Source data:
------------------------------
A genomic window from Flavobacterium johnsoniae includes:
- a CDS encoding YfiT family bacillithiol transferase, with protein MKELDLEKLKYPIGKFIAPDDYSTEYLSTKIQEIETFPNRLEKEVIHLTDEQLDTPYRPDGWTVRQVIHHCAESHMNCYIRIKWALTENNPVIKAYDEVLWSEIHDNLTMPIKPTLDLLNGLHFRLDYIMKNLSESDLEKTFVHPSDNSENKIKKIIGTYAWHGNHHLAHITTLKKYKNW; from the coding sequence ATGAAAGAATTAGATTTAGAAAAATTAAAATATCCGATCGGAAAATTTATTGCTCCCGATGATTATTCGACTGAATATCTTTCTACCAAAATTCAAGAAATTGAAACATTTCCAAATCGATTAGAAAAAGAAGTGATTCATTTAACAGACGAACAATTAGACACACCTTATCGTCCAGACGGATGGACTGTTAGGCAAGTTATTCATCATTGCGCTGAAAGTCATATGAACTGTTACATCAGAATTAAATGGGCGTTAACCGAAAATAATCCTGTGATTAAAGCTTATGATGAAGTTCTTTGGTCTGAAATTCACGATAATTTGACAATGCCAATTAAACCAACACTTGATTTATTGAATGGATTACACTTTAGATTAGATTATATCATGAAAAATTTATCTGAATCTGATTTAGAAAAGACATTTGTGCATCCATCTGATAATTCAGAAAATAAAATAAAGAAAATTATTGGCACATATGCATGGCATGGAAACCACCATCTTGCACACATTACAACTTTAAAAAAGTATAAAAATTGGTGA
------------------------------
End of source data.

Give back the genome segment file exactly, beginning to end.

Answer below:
A genomic window from Flavobacterium johnsoniae includes:
- a CDS encoding YfiT family bacillithiol transferase, with protein MKELDLEKLKYPIGKFIAPDDYSTEYLSTKIQEIETFPNRLEKEVIHLTDEQLDTPYRPDGWTVRQVIHHCAESHMNCYIRIKWALTENNPVIKAYDEVLWSEIHDNLTMPIKPTLDLLNGLHFRLDYIMKNLSESDLEKTFVHPSDNSENKIKKIIGTYAWHGNHHLAHITTLKKYKNW; from the coding sequence ATGAAAGAATTAGATTTAGAAAAATTAAAATATCCGATCGGAAAATTTATTGCTCCCGATGATTATTCGACTGAATATCTTTCTACCAAAATTCAAGAAATTGAAACATTTCCAAATCGATTAGAAAAAGAAGTGATTCATTTAACAGACGAACAATTAGACACACCTTATCGTCCAGACGGATGGACTGTTAGGCAAGTTATTCATCATTGCGCTGAAAGTCATATGAACTGTTACATCAGAATTAAATGGGCGTTAACCGAAAATAATCCTGTGATTAAAGCTTATGATGAAGTTCTTTGGTCTGAAATTCACGATAATTTGACAATGCCAATTAAACCAACACTTGATTTATTGAATGGATTACACTTTAGATTAGATTATATCATGAAAAATTTATCTGAATCTGATTTAGAAAAGACATTTGTGCATCCATCTGATAATTCAGAAAATAAAATAAAGAAAATTATTGGCACATATGCATGGCATGGAAACCACCATCTTGCACACATTACAACTTTAAAAAAGTATAAAAATTGGTGA